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ombudsman news

issue 3

March 2001

about this issue of ombudsman news

by David Thomas
principal ombudsman banking & loans division

This is the first ombudsman news to focus on the work of the banking and loans division, and we start with a bumper edition. Future banking and loans editions will appear every three months. We hope that banks and building societies (which will have to get used to being called "firms" - the term used in the new rules) will find ombudsman news a useful source of reference - not only on how to handle complaints but also on how to avoid complaints arising.

The banking and loans division currently resolves cases in the names, and under the rules, of the Banking Ombudsman Scheme and the Building Societies Ombudsman Scheme. So far as rule differences allow, we aim to harmonise the treatment of complaints - to ensure consistent protection for consumers and a level playing field for the industry.

At present, the Financial Ombudsman Service is receiving over 5,500 banking and loans enquiries each month, and handling 2,000 new banking and loans complaints. Over 40% of the complaints currently relate to mortgages - principally early repayment charges, pre-Financial Services Act mortgage endowments and mortgage underfunding. Over 20% of the complaints currently relate to savings accounts - a proportion swollen by the recent focus on TESSA interest rates.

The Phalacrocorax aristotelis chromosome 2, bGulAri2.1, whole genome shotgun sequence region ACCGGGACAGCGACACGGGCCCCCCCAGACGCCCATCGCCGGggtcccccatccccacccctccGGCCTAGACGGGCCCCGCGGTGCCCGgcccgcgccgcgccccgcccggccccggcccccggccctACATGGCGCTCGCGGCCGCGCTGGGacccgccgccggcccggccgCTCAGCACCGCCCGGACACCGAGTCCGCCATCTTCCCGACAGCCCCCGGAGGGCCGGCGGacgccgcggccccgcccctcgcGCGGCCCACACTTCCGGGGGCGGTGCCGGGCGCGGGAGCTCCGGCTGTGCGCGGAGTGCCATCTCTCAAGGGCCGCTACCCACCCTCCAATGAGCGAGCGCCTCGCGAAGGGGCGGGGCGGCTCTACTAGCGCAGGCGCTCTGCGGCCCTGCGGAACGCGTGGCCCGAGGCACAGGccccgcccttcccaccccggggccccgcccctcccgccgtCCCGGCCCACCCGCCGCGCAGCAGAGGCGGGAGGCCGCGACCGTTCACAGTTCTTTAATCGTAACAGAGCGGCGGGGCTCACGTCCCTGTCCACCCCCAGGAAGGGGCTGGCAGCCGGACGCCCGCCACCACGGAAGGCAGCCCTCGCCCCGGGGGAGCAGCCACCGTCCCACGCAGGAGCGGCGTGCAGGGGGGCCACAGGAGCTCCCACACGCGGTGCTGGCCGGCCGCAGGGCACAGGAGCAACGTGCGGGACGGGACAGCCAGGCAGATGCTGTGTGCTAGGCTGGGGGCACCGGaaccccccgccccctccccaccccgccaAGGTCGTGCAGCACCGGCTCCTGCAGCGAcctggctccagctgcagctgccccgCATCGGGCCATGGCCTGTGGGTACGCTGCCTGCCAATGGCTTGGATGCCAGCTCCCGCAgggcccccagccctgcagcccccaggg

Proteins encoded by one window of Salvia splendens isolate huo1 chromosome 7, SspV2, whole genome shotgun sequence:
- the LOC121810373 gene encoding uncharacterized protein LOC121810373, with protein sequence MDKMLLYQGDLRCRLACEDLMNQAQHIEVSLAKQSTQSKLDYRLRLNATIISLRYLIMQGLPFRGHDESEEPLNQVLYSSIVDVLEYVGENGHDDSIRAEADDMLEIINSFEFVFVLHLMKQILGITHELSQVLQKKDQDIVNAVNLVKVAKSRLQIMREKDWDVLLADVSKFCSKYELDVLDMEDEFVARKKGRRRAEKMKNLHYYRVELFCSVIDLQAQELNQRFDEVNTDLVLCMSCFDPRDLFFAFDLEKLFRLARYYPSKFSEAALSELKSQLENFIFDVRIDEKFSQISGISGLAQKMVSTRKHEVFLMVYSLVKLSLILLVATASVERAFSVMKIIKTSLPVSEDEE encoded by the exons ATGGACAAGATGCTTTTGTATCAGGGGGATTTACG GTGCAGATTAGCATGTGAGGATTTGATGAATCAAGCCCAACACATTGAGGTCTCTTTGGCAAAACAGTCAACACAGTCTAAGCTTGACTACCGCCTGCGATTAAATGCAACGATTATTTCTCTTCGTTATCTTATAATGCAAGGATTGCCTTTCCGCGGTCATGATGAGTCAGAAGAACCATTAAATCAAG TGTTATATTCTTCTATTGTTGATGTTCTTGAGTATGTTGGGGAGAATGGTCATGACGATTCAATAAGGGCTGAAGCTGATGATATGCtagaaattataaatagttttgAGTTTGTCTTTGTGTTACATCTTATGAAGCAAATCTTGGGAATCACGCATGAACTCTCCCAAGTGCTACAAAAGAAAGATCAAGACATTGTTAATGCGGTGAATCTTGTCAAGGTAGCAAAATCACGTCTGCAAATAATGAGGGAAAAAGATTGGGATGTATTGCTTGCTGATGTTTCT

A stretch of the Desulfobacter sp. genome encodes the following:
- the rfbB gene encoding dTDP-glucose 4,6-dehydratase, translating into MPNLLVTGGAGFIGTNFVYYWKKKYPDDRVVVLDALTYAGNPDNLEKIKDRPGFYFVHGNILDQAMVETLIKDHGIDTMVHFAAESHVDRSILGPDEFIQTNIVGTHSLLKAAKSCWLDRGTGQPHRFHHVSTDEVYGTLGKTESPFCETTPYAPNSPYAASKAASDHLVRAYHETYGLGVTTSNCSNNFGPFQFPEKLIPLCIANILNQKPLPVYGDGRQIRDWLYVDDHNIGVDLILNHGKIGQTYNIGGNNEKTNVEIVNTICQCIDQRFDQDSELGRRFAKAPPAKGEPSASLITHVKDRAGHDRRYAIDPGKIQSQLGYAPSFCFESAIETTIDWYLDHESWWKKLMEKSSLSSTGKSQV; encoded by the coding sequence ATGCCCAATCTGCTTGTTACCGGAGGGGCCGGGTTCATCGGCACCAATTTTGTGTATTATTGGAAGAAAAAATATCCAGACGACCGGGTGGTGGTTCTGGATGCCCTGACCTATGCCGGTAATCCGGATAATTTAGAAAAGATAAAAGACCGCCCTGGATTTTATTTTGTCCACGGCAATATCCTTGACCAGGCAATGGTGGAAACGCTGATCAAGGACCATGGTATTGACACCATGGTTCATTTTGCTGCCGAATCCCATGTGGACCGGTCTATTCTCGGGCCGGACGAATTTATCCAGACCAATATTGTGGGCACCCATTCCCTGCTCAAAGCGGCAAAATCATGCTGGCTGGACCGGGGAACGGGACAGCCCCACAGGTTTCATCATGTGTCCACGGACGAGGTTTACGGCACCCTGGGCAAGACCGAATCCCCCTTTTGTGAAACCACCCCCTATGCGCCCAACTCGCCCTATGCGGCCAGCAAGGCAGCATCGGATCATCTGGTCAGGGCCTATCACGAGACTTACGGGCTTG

This issue of ombudsman news reflects these concerns, concentrating mainly on mortgages and savings accounts.

We also look at a range of other matters including:

  • account mandates - and what happens when joint signatories fall out;
  • some issues relating to the use of plastic cards; and
  • cross-border complaints and complaint-handling.

In addition, we summarise the modifications we are making to our case-handling procedures as we prepare for the new regime. I am sure you will appreciate, as I do, the hard work which members of the banking and loans division and the communications team have put into preparing this publication. Please let us know if you have any suggestions about how we could make it even more useful.

David Thomas

ombudsman news gives general information on the position at the date of publication. It is not a definitive statement of the law, our approach or our procedure.

The illustrative case studies are based broadly on real-life cases, but are not precedents. Individual cases are decided on their own facts.